Social networks are not exclusive to the young and trendy. exporters can use social media to create an emotional tie with important customers seeking some form of connection.
BY ANTHONY DOESBURG
When Auckland ad man Vaughn Davis was ready to publish his new book, Twitter was the obvious way to promote it. More than that, Twitter was also how he chose to distribute the e-book.
With more than 13,000 readers worldwide in little over a month, Davis says his experience illustrates the power of social networking as a marketing and selling tool.
“In the past couple of years I’ve been taking a professional interest in social media, both on behalf of my clients, who look to us for advice, and also in terms of broadening my own professional network,” says Davis. “It’s been really successful on both counts.”
Using Twitter to launch the book is a case of “the chef eating his own cooking”, says Davis, who has been in the advertising industry for more than a dozen years, and runs agency The Goat Farm. Entitled Tweet This Book, and covering the use of social networking for business and personal brand-building, there was really no other way to go about selling it.
Davis says the response since its release in December 2010 has been as many conversations about how the book is distributed as about its contents.
“A lot of people have opened a Twitter account just to download the book and their first tweet has often been about it, which is really cool.”
By making the book freely available to anyone who agreed to send a Twitter or Facebook message about it, Davis ensured its “viral” spread.
What has worked so well for him is equally applicable to many exporters. And reading his book, which he describes as a beginner’s guide to getting the most from social networking for businesses and the career-minded, is a place to start.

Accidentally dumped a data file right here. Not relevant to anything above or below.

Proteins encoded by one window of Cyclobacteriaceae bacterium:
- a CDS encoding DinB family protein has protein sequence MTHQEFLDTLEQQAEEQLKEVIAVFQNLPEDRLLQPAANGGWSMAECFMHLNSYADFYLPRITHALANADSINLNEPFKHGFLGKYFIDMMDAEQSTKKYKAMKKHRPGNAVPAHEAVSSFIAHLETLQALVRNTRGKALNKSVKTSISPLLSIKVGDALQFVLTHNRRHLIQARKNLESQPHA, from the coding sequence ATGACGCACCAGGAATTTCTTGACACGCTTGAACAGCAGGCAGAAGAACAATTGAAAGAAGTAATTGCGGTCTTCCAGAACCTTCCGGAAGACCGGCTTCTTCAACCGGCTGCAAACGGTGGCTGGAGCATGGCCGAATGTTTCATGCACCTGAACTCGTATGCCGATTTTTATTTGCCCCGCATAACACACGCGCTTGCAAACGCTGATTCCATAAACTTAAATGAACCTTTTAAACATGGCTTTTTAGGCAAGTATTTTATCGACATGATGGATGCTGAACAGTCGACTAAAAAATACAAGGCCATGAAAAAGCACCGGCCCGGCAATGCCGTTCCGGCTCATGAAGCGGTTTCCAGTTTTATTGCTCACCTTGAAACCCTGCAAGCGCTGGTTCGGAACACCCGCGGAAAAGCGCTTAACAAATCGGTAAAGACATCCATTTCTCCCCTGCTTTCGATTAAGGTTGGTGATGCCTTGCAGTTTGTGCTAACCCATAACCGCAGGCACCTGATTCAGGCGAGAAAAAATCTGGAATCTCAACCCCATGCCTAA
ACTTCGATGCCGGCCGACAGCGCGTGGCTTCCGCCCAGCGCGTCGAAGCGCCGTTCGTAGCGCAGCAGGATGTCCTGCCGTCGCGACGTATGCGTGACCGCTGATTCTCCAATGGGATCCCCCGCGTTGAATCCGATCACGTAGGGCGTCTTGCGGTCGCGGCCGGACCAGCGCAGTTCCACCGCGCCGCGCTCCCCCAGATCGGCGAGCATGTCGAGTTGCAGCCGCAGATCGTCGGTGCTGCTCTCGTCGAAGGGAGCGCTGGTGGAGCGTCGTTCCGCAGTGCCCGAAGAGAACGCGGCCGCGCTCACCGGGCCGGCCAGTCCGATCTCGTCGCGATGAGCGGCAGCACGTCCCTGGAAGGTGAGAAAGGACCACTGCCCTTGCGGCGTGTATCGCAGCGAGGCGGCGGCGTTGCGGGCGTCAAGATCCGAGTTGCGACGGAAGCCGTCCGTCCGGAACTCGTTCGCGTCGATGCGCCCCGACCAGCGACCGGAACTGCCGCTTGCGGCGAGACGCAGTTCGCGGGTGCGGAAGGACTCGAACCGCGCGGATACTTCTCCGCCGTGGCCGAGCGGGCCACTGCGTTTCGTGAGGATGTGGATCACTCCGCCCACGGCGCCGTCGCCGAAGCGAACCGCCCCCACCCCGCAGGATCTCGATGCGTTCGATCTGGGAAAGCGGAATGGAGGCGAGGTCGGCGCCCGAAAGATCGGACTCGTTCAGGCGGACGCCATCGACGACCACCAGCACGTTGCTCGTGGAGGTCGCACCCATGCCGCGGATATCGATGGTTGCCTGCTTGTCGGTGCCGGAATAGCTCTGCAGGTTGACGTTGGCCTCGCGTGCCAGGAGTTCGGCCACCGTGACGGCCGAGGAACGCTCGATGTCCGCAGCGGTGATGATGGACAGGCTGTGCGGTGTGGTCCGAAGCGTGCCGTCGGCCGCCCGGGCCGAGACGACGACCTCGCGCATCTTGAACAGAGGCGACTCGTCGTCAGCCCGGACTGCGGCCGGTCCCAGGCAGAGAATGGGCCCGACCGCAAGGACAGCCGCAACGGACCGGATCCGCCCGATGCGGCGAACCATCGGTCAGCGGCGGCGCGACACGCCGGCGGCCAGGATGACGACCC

“Social networking can work for companies that want a relationship with their customers, and not all customers want relationships with the companies they deal with. So there needs to be a reason to be there, and I think caution is completely justified before jumping in.”
Twitter comes in for criticism for being an outlet for celebrity brain-dumps, but Davis says that’s a content issue, not a deficiency of the medium itself.
“A lot of what appears in the print medium is brain-dumps — not all of it is War and Peace; a lot of it is New Idea. You can’t really judge the medium entirely by its content.”
Another misconception about social media is that it’s a young person’s game. Not so, Davis says.
“I think they’re not as difficult [to master] as people believe. There’s a sort of throwing up of hands, ‘this is for young people’ reaction, which is one thing that can put senior marketers and business owners off.”
He advises newbies to first familiarise themselves with social networking in their private lives.
“If you’re a manufacturer of nuts and bolts by day and a breeder of sausage dogs by night, express your sausage dog passions through social media, and see how it works — sort of a low-risk entry.”
Air New Zealand is an example of a large company with an overseas market that is “working the social networks really hard”, Davis says.